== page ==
Upperclassman profile: Tristen Thomson

Churchill County High School's Tristen Thomson, third place, stands on the podium after being medaled in the state championships.

Churchill County High School's Tristen Thomson, third place, stands on the podium after being medaled in the state championships.

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Tristen Thomson, s senior at Churchill County High School (CCHS), has been a member of the varsity cross country team since he was a freshman. Thomson was born and raised in Fallon and hasn’t left.

“Fallon has that small-town feel where athletics are a big priority,” Thomson said, “It’s one of the important things that brings this town together. I feel like being an athlete in Fallon is a great opportunity because of course you always get the competition in Reno and Las Vegas but you get to compete against other schools such as Fernley.

“It has pretty much developed me and my understanding that of course you’re going to lose games, but just the art of winning and being able to take a loss helps against whoever else you might play.”

This year was Thomson’s third consecutive year going to the state championships. His first time was in his sophomore year with the boys cross country team that finished fourth out of six teams that qualified, and then in his junior year as an individual, finishing 15.

This year, Thomson finished with the bronze medal as the No. 3 runner in Northern Nevada and also at state.

Thomson said that he had help being coached by one of the heads of the Damonte Ranch cross country team that is under the affiliation of the Reno Running Club.

“He’s helped me out from the beginning of the season, and it’s just really developed me in a more competitive output towards cross country,” Thomson said. “Last year I placed 15 at state but didn’t really get the competitive coaching like I had this year. It really gave me a confidence booster to perform better this year than I have in the past years.”

Thomson’s first year at state with the boys cross country team was the first time the squad has made it to state in 42 years, he said, and throughout that time he has seen several other runners grow as he has, including Eugene Smith, Chloe Overlie, Jordyn Rogers, and Michael Anderson from CCHS.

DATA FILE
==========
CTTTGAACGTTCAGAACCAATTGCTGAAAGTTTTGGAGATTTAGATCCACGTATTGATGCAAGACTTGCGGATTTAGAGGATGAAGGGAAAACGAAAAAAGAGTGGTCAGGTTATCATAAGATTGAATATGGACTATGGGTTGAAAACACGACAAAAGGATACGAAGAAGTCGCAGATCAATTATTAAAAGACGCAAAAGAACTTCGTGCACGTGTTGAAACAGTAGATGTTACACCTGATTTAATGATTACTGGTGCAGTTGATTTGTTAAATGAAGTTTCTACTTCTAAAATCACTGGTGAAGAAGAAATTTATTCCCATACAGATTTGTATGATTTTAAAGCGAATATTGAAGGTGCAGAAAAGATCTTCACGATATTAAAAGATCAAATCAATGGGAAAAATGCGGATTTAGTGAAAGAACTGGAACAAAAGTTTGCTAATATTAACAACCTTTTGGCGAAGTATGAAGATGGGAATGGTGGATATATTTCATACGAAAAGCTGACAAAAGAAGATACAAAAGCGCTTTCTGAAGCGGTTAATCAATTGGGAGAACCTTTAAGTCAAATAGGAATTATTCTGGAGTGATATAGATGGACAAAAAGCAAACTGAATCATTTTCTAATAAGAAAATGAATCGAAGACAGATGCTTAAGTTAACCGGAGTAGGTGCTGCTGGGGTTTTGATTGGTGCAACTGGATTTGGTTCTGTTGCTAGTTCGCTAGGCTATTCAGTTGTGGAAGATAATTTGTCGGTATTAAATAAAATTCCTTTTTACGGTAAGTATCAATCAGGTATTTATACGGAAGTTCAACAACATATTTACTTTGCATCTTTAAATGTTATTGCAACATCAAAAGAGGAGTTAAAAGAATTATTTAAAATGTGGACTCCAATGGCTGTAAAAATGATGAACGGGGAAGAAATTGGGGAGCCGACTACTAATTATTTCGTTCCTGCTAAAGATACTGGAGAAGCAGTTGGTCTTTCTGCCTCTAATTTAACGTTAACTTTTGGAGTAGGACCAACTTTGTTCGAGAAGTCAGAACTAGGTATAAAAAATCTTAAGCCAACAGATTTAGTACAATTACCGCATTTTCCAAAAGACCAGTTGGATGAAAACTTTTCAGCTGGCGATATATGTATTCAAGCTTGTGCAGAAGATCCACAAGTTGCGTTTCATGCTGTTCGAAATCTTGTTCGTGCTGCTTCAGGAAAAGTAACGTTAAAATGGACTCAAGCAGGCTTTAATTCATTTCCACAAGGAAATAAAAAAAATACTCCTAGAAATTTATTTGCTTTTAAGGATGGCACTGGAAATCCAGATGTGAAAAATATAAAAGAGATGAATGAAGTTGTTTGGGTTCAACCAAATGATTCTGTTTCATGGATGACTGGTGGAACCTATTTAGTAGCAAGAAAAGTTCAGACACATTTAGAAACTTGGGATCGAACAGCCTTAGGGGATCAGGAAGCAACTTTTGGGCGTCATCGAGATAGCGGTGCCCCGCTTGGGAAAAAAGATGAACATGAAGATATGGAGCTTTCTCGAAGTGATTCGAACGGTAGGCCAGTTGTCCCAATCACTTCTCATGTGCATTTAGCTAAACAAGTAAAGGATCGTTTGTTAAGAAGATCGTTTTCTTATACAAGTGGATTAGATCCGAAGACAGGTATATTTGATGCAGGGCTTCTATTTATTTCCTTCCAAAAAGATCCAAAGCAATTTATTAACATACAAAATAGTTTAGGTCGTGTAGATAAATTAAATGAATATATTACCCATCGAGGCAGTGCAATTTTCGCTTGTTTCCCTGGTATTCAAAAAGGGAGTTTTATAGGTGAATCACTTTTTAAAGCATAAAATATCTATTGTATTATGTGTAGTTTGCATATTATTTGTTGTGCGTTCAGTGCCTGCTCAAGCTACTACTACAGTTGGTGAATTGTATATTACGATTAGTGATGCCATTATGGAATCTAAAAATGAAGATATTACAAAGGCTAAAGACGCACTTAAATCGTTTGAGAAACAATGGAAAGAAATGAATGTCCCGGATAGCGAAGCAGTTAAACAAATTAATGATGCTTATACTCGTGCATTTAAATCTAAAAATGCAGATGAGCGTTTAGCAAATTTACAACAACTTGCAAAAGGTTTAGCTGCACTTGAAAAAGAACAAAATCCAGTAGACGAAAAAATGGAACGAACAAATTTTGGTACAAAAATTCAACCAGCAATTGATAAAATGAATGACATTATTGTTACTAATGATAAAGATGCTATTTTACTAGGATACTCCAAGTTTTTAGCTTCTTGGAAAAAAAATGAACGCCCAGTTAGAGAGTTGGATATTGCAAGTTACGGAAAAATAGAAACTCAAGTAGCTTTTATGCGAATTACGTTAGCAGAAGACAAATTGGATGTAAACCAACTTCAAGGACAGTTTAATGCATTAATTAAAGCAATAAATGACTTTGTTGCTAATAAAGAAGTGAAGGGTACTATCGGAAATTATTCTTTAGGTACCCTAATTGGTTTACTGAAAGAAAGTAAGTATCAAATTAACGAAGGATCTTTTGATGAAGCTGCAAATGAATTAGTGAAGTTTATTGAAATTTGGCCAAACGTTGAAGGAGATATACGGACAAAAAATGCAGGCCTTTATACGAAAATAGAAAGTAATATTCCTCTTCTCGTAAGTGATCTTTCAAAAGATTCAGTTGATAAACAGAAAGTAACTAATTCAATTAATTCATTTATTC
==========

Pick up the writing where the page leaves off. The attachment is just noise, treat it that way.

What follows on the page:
“(Eugene) came in as a freshman just like any other freshman, new to the sport and he developed great over the last three years,” Thomson said. “I’ve seen a lot of improvement in his endurance and his strength and definitely in his leadership skills. (Overlie) is a great distance runner and she’s definitely one of the future pieces of the girls team for the next two years. I’ve run with Jordyn Rogers ever since freshman year and she is like a PR (Personal Record) machine. (Michael) has been great to have on the team. He’s a character and always makes us laugh and he’s great to be around. He always has a positive attitude about running and always gets the job done at the meet.”

In his last year on the team Thomson said he felt he went out on a high note, and gave his all at state. In addition to cross country, Thomson has run track for the past four years, specifically beyond the school affiliation with the Fallon Longhorns for outdoor meets, and played basketball for CCHS for the last three years excluding this one.

“The last few years have definitely been a good experience on both sides of the coaching from dad’s point of view and a coach’s point of view,” Thomson said on his thoughts behind being coached by his father, Tommy Thomson. “I think it’s helped me better myself as a runner. Having him there makes me want to be a better leader, because my dad’s there and I want to make sure that he sees me being a positive leader throughout the whole team. I think it’s been a good experience overall.”

On his way to graduating next spring, Thomson is verbally committed to the D2 cross country and track program at Concordia University in California and is in talks with recruiters about potential scholarships.

Thomson will be studying at Concordia to become a physician’s assistant, considering a future in sports medicine and/or radiology.

“The thing that I’m most scared of would be time management,” Thomson said when asked about what excites and scares him on the prospect of college, “because I know the first priority in going to college is to get your education and I know it’ll be difficult because I’ll be in the sport every single season except summer. So I’ll have to be on top of all my classes and my assignments and make sure I build a relationship with the professor. I know it’ll be a 10-hour drive from home so I know that kind of scares me a little bit. But the exciting thing is just being at the next level in college.”

Thomson said he is looking forward to transitioning from a 5k to an 8k program, and the possibility of a 10k run if he were to ever make it to nationals.

“That would be exciting to make something like that happen,” he said. “The location in Concordia is nice too, since it’s close to the Pacific Ocean and near Disneyland. I’m excited about the small campus because I’ll be able to build a better relationship with my professor, make new friends, building a better relationship with the team and the program.”


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